|Office hours:||Tuesday 11-12
|Qualifications:||BA in Political Science (University of Pavia, Italy).
MA in Theory and Practice of Human Rights (Human Rights Centre, University of Essex).
MA in Politics (Department of Government, University of Essex).
|Research interests:||Determinants of Antiterrorist Reforms, Regulatory Competition in Counterterrorist Policies, International Counterterrorist Treaties and Domestic Counterterrorist Policies.
|Teaching responsibilities:||GV 200 - Political Analysis.
GV 271 - West European Politics.
|Publications:||'Legislative Response to International Terrorism' (2011). Journal of Peace Research, vol. 48 (3): 399-411
|Study areas:||Comparative European Politics
International Political Economy
Institutional Determinants of Reforms and Reforms Delay
|Supervisor:||Professor Thomas Plümper
|Thesis title:||Political Accountability, the Risk of Terrorism and the Legislative Response to International Terrorism:Counterterrorist Regulations and Civil Freedoms in Western Liberal Democracies
The terrorist attacks in the USA and Europe triggered different antiterrorist reforms across liberal democracies. My research project relates this variation in legislation to a combination of two factors: threat perception and countries’ institutional and partisan arrangements. On the one hand, more exposed countries were more likely to increase their level of security laws. Percentage of Muslims, past colonialist experience and countries’ economic power enter in this threat perception function. On the other hand, institutional and partisan settings explain the extent of governments’ legislative interventions. For low levels of terrorism perception, right-wing governments were likely to implement more security regulations whereas less accountable governments had more margins of maneuver for opportunistic reactions at all threat levels.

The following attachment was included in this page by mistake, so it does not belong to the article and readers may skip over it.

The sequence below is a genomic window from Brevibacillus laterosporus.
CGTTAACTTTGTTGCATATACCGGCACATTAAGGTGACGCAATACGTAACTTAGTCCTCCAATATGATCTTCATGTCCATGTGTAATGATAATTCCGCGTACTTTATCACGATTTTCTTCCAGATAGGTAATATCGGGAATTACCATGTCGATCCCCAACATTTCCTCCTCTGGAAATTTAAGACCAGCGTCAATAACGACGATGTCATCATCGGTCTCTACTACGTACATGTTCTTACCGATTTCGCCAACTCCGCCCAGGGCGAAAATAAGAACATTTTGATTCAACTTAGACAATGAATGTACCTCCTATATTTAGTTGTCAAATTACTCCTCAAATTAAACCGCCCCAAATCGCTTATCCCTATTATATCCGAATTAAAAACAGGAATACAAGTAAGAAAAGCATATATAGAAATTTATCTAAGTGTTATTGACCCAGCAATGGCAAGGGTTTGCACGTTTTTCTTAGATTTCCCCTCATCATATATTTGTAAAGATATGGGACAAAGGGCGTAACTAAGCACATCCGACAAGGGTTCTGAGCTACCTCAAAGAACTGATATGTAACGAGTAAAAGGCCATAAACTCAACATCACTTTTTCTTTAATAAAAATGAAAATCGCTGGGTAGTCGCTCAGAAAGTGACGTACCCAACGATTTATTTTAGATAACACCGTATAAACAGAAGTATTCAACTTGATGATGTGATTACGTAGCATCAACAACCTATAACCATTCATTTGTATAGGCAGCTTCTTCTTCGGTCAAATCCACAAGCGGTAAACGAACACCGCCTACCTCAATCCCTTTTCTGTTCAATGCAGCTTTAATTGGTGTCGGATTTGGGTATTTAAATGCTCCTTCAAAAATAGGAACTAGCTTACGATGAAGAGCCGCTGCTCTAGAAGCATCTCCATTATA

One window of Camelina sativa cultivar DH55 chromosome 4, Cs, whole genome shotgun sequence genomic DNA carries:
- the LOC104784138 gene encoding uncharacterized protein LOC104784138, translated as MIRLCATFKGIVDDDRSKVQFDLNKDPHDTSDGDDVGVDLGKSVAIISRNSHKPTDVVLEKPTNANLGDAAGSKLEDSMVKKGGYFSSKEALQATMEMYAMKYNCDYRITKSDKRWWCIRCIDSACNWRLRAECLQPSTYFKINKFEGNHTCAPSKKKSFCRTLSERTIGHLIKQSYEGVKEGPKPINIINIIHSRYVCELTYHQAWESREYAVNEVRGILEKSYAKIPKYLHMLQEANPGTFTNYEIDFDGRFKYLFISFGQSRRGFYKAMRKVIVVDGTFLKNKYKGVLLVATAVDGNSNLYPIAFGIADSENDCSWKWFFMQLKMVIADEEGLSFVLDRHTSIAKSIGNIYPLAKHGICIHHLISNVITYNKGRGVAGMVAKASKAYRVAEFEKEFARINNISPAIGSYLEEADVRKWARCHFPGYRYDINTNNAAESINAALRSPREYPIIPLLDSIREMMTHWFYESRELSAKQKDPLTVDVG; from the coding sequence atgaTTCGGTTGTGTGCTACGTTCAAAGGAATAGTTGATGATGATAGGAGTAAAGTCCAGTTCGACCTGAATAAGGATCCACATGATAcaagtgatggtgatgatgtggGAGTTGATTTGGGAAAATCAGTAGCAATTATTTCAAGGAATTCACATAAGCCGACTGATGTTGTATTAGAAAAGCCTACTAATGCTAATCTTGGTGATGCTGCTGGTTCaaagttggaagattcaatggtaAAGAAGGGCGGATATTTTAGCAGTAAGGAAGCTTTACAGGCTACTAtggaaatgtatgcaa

Not only governments responded to international terrorism by increasing their overall level of legislative antiterrorist measures. Threat perception being equal, some countries responded to terrorism by decreasing the level of civil freedoms for everyone within a constituency, others chose a targeted legislative response which mainly cut back the legal protection of foreigners and the immigration regimes of asylum seekers. I find that patterns of targeted legislation were more pronounced in countries governed by right-wing incumbents and in countries where a single-party rather than coalition government dominated in the cabinet. Finally, higher levels of ethnic and cultural homogeneity in societies were likely to trigger legislative measures mainly interfering with the rights of immigrants and foreign foes.
This project relies on a novel dataset, Legislative Responses to International Terrorism, LeRIT, which collects and codify 30 antiterrorist regulations in a sample of 20 democracies, 2000-08. This dataset covers legislation governments may implement with the intention of reducing the risk of terrorist attacks. LeRIT comprises of, inter alia, regulations dealing with the rights of the executive to intercept, collect and store communications for anti-terrorist purposes, changes in pre-charge detention for terror suspects and modifications of immigration regimes. The overall findings of this project suggest that the trade-off between liberty and security not only does exist but it is also known by politicians: after September 11, 2001 some governments implemented legislation which did not stem from pure evaluations of risk assessment.
2011: Threat Perception, Political Institutions, and the Legislatives Response to Al-Qaeda Terrorism.
Presented at the 1st European Political Science Association (EPSA). Dublin.
2011: Responding to Al-Qaeda: Antiterrorist Legislation in 20 Liberal Democracies]. Presented at the 69th
Annual Midwest Political Science Association (MPSA). Chicago.
2011: Targeted versus Untargeted Responses to International Terrorism: Why some Governments
dominantly reduce the legal guarantees of Foreigners and Immigrants and others don’t” Presented at
the 69th Annual Midwest Political Science Association (MPSA). Chicago.
2010: Disproportionate Legislative Response to International Terrorism”. Presented at the 68th Annual
Midwest Political Science Association (MPSA). Chicago.
2009: Legislative Response to International Terrorism” Presented at the 5th ECPR General Conference-
European Consortium for Political Research. Potsdam.